3. Demonstrate the process of measuring and explain the concepts related to units of measurement.

Colorado Science. Grades 0 – 12, 1995

4.1 Students know and understand the composition of Earth, its history, and the natural processes that shape it.

2.3 Students understand that interactions can produce changes in a system, although the total quantities of matter and energy remain unchanged. (Grades 0 – 12) [1995]

4.3 Students know major sources of water, its uses, importance, and cyclic patterns of movement through the environment. (Grades 0 – 12) [1995]

Standard 5: Students know and understand interrelationships among science, technology, and human activity and how they can affect the world. (Grades 0 – 12) [1995]

Standard 1: Students understand the processes of scientific investigation and design, conduct, communicate about, and evaluate such investigations. (Grades 0 – 12) [1995]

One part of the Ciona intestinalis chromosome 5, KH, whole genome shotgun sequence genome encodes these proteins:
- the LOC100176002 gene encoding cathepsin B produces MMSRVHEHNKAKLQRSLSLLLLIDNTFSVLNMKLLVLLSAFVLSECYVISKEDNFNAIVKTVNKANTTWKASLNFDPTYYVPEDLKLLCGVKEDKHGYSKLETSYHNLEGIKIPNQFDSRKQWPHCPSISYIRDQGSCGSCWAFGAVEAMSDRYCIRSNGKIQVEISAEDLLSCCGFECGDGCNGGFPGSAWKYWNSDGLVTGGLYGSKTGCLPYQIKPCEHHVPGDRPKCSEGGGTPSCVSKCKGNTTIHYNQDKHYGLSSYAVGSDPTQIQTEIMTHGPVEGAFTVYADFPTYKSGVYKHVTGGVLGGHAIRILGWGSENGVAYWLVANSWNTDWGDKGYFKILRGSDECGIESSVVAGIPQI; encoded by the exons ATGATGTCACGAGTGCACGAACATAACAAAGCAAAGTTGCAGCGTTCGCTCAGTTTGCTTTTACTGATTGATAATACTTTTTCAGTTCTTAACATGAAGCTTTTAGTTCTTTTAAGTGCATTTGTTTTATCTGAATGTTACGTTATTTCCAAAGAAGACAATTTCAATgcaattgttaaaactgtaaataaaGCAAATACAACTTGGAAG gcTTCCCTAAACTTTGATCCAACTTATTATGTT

Standard 6:

Students understand that science involves a particular way of knowing and understand common connections among scientific disciplines. (Grades 0 – 12) [1995]

Learning Objectives

After this activity, students should be able to:

  • Explain what causes tsunamis, including movement under the surface of the ocean.
  • Communicate that buildings constructed with materials that are heavier are more likely to survive a tsunami, but may be too expensive or not available.
  • Describe how engineers cannot prevent tsunamis, but they can design and build buildings so that they are more resistant to tsunamis.



(from “Understanding Tsunamis,” Discovery Education)